Rebecca Jones alleges that Florida law enforcement (FDLE) officials violated her First Amendment rights, lost due process and illegally confiscated her computers, cellphone and storage media during a December 7 search of her home. Sunday.
The lawsuit alleges that unnamed FDLE agents seized Jones’ midfield during the search “without approval, authorization or formal basis.”
Jones, who was fired from the Florida Department of Health in May, has repeatedly criticized the government’s handling of the corona virus crisis by Ron Desantis, but has refused to send any such message.
Jones’ lawsuit alleges that the basis of the search warrant was a fraud to punish her for “protected speech”.
The lawsuit alleges that IP addresses were generally “fraudulent” and referred to news articles that found that the username and password for the news organization that triggered the investigation were publicly available on the Department of Health’s website.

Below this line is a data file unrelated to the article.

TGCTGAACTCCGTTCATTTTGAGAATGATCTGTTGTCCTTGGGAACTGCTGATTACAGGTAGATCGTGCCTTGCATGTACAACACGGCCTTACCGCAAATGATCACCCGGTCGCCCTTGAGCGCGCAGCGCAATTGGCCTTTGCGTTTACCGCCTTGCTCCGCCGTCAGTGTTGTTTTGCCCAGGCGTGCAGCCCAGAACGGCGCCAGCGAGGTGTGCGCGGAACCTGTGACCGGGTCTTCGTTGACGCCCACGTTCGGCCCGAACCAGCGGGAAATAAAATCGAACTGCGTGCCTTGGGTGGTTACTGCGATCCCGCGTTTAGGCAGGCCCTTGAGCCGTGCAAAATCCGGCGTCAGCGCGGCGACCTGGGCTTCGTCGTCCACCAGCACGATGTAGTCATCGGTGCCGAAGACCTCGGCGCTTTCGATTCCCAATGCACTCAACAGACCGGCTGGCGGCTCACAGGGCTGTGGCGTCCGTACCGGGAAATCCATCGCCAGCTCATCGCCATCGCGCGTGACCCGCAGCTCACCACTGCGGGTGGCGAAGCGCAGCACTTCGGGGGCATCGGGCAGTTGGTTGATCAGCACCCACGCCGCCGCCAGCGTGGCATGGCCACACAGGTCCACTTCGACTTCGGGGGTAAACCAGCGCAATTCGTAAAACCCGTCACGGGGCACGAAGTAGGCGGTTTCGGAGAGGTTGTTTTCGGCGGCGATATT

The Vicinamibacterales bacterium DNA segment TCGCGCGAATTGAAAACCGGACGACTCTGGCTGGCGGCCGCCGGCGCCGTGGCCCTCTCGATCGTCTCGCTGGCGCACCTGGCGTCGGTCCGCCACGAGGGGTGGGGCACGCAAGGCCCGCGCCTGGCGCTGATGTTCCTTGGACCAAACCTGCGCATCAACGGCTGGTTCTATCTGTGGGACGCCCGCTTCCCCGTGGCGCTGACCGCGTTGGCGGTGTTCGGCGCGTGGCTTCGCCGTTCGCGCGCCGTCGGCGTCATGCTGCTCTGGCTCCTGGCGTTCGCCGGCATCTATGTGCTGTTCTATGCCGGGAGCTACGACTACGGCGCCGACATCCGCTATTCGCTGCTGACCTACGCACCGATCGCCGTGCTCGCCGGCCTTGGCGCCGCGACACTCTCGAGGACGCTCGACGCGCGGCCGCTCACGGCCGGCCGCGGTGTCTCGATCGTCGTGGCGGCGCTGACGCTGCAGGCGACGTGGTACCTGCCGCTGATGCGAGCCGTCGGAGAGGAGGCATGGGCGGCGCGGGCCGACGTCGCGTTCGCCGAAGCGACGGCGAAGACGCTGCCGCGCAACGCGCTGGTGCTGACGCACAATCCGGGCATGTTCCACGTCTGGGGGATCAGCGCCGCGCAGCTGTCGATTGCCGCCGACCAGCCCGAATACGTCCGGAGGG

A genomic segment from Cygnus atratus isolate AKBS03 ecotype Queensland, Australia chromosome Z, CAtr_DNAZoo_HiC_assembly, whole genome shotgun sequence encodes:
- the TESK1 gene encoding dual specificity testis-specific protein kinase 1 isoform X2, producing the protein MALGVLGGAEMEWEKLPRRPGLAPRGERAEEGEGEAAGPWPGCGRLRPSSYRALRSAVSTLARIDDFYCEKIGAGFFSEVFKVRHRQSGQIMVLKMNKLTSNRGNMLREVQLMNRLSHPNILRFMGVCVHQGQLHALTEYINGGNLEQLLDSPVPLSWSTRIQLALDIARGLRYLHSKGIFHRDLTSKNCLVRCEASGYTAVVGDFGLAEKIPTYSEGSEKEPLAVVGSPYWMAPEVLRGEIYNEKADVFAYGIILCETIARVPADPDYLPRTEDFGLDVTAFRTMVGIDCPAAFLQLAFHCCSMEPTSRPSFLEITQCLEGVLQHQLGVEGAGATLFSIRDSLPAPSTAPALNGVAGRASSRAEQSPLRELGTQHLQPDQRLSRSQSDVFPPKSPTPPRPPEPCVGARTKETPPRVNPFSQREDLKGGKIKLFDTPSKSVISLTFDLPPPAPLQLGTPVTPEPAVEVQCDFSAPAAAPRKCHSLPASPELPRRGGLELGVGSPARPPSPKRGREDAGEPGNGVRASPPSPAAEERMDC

Under Florida law, the lawsuit alleges that “no reasonable authority considers access to the site a crime.”
“The FDL tried to engage itself with Desantis, trying to silence the plaintiff by confiscating his online text on his computer and seizing his cell phone,” the lawsuit said.
Jones asked the court to return his belongings and pay damages.
FDLE Commissioner Rick Swarongan, who was named as the defendant in the case, said FDLE agents acted properly when executing the search warrant.
“I am proud of the professionalism they have shown as our FDLE agents worked on a legal search warrant at Rebecca Jones’ home. Our criminal investigation continues and although I have not seen this case, I hope the facts will come out in court,” Swarong said in a statement Monday.
Jones was suspended in May because he “repeatedly showed disobedience” and modified a state data portal without input or approval from epidemiologists or his supervisors. Jones argued that he was fired for refusing to falsify state corona virus data.
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